The rejection by the U.S. Supreme Court of California's video game law was a welcome victory for free speech, but a frustrating defeat for the protection of young people.
In striking down the 2005 law - that was never actually implemented due to legal challenges - the Court continued its campaign to safeguard the First Amendment. Last year, it ruled 8-to-1 against a federal law prohibiting depictions of animal cruelty such as those in videos about dog fighting.
But the 7-2 decision voiding the video game law leaves open serious questions. When should First Amendment privileges be suspended for the protection of children? Should a modern interpretation of "obscenity" include violence and not just sex? At what point will ultra-realistic video games be more akin to actual violence and less like the fiction of an earlier era?
These are troubling issues, about which the Supreme Court remains conflicted.
When it comes to protecting children, society takes a wide range of prudent steps - covering everything from voting, to driving, to drinking. Obscenity laws, too, are different for kids, as affirmed by the 1968 Supreme Court ruling that upheld limits on access to sexual materials by minors.
But Justice Antonin Scalia, writing the majority opinion in the video game case, stressed that depiction of violent acts has never been restricted, even for kids. That may be legally correct, but it is morally flawed.
As Justice Stephen Breyer said in his dissenting opinion, "What sense does it make to forbid selling to a 13-year-old boy a magazine with an image of a nude woman, while protecting the sale to that 13-year-old of an interactive video game in which he actively, but virtually, binds and gags the woman, then tortures and kills her?"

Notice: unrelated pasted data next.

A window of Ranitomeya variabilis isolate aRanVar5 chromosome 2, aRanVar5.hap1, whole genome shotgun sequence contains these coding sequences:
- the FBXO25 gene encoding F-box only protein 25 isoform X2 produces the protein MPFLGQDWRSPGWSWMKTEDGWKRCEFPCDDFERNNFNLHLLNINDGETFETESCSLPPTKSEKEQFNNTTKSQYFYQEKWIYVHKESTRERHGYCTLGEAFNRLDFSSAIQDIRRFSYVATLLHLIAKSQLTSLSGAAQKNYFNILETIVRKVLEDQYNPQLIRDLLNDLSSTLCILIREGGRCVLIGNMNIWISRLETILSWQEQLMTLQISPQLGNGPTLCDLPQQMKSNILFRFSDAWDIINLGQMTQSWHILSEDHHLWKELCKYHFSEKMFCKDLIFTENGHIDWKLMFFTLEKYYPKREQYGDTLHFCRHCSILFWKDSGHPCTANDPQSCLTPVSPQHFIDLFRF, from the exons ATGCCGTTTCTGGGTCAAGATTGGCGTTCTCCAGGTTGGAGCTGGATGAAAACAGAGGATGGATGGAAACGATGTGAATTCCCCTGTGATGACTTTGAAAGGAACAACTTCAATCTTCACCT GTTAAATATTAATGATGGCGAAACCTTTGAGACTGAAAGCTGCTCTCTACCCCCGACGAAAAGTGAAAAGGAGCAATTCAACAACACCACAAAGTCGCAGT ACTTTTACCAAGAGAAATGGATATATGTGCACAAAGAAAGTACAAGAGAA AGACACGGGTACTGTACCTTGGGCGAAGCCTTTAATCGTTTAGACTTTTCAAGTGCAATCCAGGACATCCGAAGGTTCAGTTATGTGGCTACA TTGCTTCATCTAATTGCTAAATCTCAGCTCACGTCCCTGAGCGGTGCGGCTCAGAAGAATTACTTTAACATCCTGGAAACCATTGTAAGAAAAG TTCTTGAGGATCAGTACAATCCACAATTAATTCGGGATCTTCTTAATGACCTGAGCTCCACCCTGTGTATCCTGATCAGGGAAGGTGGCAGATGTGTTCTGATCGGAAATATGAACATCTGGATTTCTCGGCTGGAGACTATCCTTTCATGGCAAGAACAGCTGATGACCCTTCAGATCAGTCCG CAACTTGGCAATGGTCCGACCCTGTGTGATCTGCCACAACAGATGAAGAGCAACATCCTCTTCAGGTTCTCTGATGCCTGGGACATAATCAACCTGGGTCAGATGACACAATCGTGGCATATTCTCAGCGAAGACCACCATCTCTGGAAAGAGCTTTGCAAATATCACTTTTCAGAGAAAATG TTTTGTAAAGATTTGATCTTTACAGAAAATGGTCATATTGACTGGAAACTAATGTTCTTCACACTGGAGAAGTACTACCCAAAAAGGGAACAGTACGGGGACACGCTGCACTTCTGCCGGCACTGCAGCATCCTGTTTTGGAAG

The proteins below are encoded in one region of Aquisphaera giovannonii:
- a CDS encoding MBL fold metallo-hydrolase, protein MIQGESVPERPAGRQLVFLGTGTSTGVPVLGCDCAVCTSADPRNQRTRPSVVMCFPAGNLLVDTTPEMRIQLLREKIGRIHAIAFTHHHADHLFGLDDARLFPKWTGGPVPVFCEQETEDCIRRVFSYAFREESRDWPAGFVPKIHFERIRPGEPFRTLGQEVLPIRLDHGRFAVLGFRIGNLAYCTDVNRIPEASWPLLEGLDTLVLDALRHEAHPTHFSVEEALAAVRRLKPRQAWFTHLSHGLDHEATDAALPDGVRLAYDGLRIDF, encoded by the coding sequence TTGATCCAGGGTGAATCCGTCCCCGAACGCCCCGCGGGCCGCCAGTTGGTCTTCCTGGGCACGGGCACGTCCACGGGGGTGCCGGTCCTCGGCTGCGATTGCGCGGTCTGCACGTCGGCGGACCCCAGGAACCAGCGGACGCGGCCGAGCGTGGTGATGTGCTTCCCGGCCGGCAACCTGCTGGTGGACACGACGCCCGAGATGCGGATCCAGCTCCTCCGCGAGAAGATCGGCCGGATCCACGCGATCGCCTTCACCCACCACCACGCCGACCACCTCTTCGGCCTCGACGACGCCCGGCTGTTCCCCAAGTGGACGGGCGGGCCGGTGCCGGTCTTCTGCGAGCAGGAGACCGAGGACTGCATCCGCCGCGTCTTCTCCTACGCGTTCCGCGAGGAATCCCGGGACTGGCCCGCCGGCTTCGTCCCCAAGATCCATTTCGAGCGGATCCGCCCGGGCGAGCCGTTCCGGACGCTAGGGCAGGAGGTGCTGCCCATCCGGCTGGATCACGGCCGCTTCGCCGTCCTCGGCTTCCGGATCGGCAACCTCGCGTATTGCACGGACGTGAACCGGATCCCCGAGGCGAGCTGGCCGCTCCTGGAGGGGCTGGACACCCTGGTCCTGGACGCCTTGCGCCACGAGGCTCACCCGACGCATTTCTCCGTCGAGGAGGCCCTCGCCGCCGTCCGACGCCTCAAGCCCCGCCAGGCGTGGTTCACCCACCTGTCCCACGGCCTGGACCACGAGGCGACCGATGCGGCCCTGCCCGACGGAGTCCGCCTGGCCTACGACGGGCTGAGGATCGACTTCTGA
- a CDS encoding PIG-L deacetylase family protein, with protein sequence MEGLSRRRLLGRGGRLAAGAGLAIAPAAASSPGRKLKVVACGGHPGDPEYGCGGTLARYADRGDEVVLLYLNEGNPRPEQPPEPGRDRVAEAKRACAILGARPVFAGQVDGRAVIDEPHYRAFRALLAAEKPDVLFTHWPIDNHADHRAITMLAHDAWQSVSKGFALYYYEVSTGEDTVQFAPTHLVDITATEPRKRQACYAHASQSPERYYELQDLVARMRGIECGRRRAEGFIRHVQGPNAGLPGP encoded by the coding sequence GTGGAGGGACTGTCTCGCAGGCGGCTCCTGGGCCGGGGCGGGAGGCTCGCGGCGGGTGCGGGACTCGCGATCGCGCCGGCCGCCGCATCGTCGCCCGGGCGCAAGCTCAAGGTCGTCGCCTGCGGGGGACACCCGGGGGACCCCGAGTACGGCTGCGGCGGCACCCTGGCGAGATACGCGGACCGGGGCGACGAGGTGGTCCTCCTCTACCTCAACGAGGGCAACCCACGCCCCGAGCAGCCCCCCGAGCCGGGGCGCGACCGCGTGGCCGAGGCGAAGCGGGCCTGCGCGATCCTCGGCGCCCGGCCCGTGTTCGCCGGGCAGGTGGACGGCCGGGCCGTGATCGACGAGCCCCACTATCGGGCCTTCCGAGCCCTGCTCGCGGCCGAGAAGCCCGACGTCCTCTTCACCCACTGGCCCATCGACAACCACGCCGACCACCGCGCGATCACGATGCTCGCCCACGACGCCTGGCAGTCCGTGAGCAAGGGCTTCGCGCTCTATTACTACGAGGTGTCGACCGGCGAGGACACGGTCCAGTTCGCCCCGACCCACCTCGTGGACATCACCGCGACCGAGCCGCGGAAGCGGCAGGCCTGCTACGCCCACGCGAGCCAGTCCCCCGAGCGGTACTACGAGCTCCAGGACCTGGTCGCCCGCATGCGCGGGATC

The Court noted that research on the effects of video games is inconclusive. But many types of causes and effects are difficult to pin down scientifically, which is why the debate raged for decades about the dangers of tobacco, and rambles on today about climate change. Psychologists face a particularly difficult challenge in evaluating the impact of video gaming because the technology is evolving so rapidly.
Like the definitions of obscenity, which were so subjective at the time of the landmark 1968 ruling as to include the term "girlie magazines," a reasonable evaluation of video violence may hinge more on intuitive reasoning and community standards than on laboratory results. The fact that the U.S. military uses video games for certain forms of combat training should provide a clue about their power.
Here's the crux of the problem, in the very words of Justice Scalia: "Our cases have been clear that the obscenity exception to the First Amendment does not cover whatever a legislature finds shocking, but only depictions of 'sexual conduct.'" That postulate, when children are involved, is shortsighted.
What does it say about society that extreme graphic violence is acceptable for young people, while sex is obscene?
Justice Samuel Alito voted against the California law despite his concern that the violence in modern video games "is astounding." He said the statute was poorly written, giving too broad a definition of objectionable violent content. However, Alito seemed to suggest that California legislators could draft a new law spelling out more clearly the narrow range of video violence that should be off limits to kids. They should.
Alito wisely added, "developing technology may have important societal implications that will become apparent only with time."
Safeguarding free speech and protecting our children need not be in conflict. However, waiting for scientific evidence of the "societal implications" about which Justice Alito warns, is a game that responsible adults cannot afford to play.
Peter Funt is a writer and public speaker and may be reached at www.CandidCamera.com